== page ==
March 29, 2017 Making Sense in a Complex World
These are extraordinary times. The planet is warming. The global economy is in flux. Industries are shifting and businesses are consolidating. Cities are growing crowded. Infrastructure is stretched to capacity. And so on. Individually, these issues are daunting, but as interconnected systems, their complexity is staggering.
Addressing large-scale challenges or “wicked problems” and making a difference in the world is on many people’s minds these days. Numerous businesses, organizations, and government agencies are hard at work on different pieces of the picture. Despite the great collective urgency to find solutions (or, at best, ways to offset negative effects), there isn’t widespread agreement or clarity on exactly how to achieve progress. Data, technology, people, and material resources count among the many necessary ingredients to effect change, backed by significant financial investments. However, these only serve as enablers of change — the means by which actions are carried out. Before jumping to how to fix problems, there needs to be a solid grasp of what the problem is and why it matters: What is the scope of the situation? What are the component parts and their interconnections? What is most and least important to concentrate on? Why even tackle this problem?
The driver of change and key to meaningful action, no matter how elaborate or simple the problem, is understanding.
Growing recognition of the need for understanding has taken many forms, from now-ubiquitous infographics and data visualizations to informative animations and explainer videos on every imaginable topic. These information displays are quite useful for providing overviews and entry points for further investigation, and they’re usually optimized for ease of communication, but they typically come into play after most of the figuring out has been done, when well-defined information or data sources already exist.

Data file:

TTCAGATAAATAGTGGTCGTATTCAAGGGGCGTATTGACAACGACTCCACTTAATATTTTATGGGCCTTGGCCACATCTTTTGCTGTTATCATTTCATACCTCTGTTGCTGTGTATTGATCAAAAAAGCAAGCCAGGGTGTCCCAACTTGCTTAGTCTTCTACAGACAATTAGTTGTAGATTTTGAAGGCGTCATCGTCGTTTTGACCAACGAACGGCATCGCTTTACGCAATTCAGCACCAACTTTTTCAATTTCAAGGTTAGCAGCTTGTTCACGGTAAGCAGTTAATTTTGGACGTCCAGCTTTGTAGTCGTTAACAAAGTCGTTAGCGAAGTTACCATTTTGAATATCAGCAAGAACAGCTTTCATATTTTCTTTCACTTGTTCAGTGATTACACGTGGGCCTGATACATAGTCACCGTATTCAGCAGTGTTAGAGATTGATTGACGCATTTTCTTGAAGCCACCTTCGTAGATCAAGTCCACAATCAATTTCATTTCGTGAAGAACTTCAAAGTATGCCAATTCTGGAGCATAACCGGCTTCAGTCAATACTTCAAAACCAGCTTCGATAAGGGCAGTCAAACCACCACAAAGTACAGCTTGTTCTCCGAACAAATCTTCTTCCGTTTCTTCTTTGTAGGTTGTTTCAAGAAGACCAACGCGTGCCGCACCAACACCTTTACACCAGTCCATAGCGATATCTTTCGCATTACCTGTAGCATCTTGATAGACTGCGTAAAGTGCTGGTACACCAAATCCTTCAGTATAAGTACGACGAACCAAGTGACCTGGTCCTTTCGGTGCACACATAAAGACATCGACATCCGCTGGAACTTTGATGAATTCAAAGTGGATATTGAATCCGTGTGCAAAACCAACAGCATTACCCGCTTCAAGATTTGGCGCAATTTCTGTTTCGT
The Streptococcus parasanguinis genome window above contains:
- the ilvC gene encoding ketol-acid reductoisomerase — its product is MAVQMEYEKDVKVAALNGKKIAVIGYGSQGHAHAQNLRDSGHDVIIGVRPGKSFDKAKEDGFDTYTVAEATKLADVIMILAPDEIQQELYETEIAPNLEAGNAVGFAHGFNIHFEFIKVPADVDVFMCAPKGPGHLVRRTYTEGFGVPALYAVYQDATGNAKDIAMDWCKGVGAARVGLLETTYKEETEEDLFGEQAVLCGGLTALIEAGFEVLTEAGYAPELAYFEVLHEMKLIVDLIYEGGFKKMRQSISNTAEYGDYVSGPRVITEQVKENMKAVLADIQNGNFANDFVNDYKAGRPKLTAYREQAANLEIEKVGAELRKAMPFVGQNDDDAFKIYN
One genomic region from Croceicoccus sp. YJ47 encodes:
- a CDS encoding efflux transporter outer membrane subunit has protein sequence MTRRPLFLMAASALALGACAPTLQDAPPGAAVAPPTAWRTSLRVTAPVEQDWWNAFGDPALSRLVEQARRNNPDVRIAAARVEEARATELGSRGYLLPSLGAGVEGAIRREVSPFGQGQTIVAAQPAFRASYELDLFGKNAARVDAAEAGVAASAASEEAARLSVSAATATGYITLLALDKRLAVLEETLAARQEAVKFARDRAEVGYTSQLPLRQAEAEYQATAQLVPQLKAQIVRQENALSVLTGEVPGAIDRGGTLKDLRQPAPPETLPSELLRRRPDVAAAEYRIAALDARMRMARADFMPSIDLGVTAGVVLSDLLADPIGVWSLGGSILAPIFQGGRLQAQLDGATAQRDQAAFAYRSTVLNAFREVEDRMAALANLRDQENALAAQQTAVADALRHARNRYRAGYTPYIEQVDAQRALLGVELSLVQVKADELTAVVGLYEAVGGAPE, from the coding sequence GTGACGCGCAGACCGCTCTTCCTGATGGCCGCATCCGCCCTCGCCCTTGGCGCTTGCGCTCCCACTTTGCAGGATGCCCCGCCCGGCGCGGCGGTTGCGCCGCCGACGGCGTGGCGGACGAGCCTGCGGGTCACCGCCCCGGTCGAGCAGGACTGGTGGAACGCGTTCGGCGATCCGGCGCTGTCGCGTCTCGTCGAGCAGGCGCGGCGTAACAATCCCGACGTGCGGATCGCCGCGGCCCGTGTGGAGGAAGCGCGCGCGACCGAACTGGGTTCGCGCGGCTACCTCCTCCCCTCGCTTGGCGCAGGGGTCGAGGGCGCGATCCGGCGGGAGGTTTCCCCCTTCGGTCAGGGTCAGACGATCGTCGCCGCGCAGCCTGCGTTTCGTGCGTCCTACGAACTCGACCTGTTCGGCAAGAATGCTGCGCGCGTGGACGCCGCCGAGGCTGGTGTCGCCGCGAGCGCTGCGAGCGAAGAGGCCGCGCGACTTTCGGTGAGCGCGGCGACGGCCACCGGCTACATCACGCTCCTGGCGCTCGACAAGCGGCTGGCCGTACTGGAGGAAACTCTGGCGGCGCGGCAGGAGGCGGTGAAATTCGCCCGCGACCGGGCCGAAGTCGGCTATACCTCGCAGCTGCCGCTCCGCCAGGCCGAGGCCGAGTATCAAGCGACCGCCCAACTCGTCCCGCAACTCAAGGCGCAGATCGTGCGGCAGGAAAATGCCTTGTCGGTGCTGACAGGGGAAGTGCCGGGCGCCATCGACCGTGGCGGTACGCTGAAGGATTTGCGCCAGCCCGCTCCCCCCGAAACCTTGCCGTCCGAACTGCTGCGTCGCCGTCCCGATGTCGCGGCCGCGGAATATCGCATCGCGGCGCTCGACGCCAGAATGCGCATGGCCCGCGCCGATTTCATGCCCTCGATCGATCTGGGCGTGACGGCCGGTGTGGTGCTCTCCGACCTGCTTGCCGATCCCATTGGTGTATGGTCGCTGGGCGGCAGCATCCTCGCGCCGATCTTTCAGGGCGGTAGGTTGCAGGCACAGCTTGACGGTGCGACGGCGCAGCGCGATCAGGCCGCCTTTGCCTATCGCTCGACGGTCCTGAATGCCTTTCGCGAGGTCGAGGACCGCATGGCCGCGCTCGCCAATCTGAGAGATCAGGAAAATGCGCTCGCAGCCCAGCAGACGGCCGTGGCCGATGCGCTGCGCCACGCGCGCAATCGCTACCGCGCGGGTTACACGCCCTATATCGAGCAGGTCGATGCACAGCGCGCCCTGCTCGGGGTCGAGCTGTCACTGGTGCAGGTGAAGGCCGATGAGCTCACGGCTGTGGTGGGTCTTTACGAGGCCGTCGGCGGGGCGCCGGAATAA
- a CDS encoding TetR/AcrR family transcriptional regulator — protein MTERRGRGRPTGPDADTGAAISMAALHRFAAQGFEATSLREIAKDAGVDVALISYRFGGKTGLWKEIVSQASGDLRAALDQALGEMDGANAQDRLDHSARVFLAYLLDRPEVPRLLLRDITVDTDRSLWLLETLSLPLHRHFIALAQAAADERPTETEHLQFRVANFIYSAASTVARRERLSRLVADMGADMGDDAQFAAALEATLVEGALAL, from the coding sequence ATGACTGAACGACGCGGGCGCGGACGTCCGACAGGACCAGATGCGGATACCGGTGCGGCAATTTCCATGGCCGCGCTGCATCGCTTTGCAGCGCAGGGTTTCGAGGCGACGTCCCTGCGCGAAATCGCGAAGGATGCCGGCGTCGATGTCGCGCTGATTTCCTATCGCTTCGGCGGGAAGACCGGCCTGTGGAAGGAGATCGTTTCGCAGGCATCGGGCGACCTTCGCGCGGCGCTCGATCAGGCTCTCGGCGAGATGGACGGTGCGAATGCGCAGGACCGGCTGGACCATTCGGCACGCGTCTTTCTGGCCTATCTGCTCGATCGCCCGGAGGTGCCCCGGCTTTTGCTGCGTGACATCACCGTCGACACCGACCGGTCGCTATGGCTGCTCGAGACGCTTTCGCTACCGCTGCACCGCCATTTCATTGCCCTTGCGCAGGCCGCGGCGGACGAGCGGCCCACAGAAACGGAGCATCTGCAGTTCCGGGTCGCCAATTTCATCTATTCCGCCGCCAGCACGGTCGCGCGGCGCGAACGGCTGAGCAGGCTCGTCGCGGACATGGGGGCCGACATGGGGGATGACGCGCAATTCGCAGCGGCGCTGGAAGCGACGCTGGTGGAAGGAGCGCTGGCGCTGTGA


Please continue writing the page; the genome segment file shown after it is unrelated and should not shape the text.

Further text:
What do you do when you’re not sure what to do?
Making sense of confusing situations isn’t a gift bestowed upon select individuals. It’s serious work. It involves a combination of skills borrowed from creative problem solving, ethnography, information design, and visual thinking, among other fields, that can be readily learned but take time, practice, and patience to master. Sensemaking requires structure and rigor in defining a problem, gathering and analyzing information, and synthesizing findings in a well-organized format that communicates effectively. Equally important are the human skills: facilitating productive and inclusive discussions, engaging people respectfully in ethnographic research to obtain valuable insights, and sustaining momentum and optimism throughout the “figuring out” journey. Regardless of whether the final output is a visualization, a strategic plan, a story, or an event, it’s the process of shaping order out of chaos that produces clearer thinking and, ultimately, better decisions about how to act.
Enabling understanding amid ambiguity is a lot like navigating an unfamiliar landscape whose features are obscured. A focused approach, supported by robust tools and methods, is like a compass that helps one get oriented. Research drawing upon a variety of people and data sources is like surveying the landscape from a range of vantage points. Sketch visualizations and visual explanations of available facts serve as maps of the territory, its topography, boundaries, and key features. Only with a clear lay of the land is it possible to formulate a vision, or destination, and chart the course ahead.